Beautiful. Brutal. Boring. This is Martin Scorsese’s Silence.
For over twenty-five years, Director Martin Scorsese has been trying to get an adaptation of Shūsaku Endō’s 1966 novel Silence to the big screen. He has finally accomplished his goal and has brought a beautifully shot, brutally violent film to audiences, but it is also very long and feels every minute of its 160 minutes.
The film follows Jesuit priests played by Andrew Garfield and Adam Driver as they search 17th century Japan for Liam Neeson, their mentor who has reportedly apostatized. Along the way, their faith is tested by both the ruling class in Japan that wants all traces of Christianity wiped out and by their guide, Kichijiro (Yôsuke Kubozuka), a Japanese Christian who has renounced his faith in the past in order to save his life. Kichijiro tests their faith in the fact that he constantly apostatizes and then asks for forgiveness. It almost became laughable if the priests’ situation hadn’t been so miserable.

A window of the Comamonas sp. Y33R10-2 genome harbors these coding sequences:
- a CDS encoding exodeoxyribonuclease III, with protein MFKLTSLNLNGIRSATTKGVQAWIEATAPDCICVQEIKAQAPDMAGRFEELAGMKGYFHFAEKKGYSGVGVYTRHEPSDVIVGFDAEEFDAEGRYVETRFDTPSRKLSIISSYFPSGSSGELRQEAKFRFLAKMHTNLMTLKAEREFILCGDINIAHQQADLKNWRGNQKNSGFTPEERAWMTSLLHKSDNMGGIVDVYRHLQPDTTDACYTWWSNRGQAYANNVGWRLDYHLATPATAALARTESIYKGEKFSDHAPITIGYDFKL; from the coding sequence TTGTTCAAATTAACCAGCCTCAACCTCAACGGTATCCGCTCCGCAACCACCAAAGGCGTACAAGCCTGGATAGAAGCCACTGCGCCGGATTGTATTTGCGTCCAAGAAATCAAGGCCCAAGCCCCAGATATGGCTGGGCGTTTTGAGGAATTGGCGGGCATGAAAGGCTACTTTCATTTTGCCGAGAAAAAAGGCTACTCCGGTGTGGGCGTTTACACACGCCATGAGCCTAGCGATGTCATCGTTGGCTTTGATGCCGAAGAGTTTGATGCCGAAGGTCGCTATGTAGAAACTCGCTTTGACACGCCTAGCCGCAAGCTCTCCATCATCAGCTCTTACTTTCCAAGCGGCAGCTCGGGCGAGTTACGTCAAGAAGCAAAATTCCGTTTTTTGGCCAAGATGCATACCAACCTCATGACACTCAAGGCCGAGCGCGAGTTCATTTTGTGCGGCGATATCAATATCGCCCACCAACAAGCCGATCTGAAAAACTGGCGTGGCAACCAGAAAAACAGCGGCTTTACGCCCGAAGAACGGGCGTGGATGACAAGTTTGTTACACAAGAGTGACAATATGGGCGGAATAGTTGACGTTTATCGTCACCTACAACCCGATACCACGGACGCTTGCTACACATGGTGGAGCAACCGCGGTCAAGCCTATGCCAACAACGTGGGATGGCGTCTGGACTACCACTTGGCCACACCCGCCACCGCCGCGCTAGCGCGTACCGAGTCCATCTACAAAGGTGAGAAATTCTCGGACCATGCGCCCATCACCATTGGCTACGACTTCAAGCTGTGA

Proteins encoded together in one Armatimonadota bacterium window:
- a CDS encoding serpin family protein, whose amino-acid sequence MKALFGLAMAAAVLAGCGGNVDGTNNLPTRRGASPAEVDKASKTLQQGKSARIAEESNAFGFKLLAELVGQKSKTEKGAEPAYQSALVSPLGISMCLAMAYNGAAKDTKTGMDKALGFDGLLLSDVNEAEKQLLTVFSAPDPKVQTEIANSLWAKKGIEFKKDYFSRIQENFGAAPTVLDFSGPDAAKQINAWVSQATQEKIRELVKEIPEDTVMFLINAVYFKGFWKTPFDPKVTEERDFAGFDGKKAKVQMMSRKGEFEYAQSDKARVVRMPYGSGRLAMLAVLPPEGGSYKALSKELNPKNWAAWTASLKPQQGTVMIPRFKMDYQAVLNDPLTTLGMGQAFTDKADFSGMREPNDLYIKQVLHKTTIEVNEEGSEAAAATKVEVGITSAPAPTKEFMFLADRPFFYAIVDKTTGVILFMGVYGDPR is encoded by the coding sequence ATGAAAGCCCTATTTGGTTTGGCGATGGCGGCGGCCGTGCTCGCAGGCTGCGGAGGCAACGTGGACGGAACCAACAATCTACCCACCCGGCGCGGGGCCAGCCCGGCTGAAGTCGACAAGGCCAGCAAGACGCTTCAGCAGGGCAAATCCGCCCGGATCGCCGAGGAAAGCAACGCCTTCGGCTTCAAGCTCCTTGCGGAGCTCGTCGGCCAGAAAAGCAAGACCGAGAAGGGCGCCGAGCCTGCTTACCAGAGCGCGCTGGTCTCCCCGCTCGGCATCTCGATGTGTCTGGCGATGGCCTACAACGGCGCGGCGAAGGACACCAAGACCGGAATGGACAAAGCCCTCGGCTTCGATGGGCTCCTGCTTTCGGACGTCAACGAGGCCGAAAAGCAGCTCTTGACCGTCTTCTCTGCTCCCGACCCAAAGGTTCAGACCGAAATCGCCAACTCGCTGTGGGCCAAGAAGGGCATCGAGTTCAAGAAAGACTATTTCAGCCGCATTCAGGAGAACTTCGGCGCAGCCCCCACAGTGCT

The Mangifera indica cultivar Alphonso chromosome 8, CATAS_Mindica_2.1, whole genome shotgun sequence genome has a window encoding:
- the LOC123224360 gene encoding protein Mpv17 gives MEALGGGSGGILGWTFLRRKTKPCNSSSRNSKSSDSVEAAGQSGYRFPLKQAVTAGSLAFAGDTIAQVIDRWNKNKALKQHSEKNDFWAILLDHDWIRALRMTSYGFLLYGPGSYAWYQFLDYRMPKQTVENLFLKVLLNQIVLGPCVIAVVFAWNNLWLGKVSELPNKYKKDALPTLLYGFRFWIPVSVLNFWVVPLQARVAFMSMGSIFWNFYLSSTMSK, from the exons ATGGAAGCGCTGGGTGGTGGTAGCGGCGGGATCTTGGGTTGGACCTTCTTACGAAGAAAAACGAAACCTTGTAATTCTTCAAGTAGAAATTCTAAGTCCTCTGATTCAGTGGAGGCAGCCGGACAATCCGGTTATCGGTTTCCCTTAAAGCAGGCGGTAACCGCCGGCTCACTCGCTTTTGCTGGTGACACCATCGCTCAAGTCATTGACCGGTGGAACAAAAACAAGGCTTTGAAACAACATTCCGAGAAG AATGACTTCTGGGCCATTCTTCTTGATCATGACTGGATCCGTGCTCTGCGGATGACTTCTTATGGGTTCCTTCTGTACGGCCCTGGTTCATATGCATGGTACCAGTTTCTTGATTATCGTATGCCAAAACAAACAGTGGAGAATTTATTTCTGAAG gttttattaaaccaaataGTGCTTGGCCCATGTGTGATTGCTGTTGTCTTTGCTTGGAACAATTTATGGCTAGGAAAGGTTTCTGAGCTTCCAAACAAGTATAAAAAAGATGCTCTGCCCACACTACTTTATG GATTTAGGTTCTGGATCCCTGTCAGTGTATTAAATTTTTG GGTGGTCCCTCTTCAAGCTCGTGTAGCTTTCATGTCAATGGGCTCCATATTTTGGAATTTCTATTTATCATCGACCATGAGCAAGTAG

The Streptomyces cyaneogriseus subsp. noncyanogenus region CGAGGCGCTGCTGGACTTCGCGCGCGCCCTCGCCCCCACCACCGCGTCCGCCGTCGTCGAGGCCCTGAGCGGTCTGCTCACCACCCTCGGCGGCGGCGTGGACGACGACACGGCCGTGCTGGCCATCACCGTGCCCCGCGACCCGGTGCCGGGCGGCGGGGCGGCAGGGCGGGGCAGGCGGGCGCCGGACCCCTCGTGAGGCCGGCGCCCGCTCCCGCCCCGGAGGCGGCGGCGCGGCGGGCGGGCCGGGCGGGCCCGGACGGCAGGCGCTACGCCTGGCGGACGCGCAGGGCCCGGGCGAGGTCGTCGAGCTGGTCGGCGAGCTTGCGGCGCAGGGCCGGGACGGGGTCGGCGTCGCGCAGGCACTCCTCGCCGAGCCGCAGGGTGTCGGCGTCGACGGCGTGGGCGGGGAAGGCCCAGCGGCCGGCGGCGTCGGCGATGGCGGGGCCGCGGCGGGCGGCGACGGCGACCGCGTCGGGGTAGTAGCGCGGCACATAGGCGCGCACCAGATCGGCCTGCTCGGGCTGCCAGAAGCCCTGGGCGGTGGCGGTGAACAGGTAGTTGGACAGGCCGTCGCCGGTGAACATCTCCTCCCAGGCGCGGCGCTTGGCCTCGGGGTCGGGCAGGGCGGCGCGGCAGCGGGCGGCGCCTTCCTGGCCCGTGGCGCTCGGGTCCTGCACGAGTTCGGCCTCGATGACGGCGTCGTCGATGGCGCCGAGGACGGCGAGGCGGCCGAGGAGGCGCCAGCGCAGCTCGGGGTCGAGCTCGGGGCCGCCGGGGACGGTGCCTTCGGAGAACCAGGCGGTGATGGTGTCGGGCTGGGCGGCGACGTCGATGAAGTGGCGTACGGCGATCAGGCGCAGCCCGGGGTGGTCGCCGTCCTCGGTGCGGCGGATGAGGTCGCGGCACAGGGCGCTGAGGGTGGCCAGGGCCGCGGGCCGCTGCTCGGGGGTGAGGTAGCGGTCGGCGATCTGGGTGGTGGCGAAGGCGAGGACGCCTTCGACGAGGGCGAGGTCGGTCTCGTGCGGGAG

The performances, especially that of Garfield, are fantastic, but the slow methodical pace of the film left me feeling bored. Also, the repetitive nature of the scenes that test the priests’ faith simply became overwrought. I think this film will probably play better to those who follow the faith, but for those who are less religious, it may feel like a real slog. It is definitely an interesting film, I just didn’t find it very entertaining.
So, Silence is an expertly made film in every aspect, but it just wasn’t for me. If the running time had been shortened to about two hours, it might have gone over better, but the film really just wore me down. Maybe catch it on cable, but know that if you see it in theaters, you’re in for a long ordeal.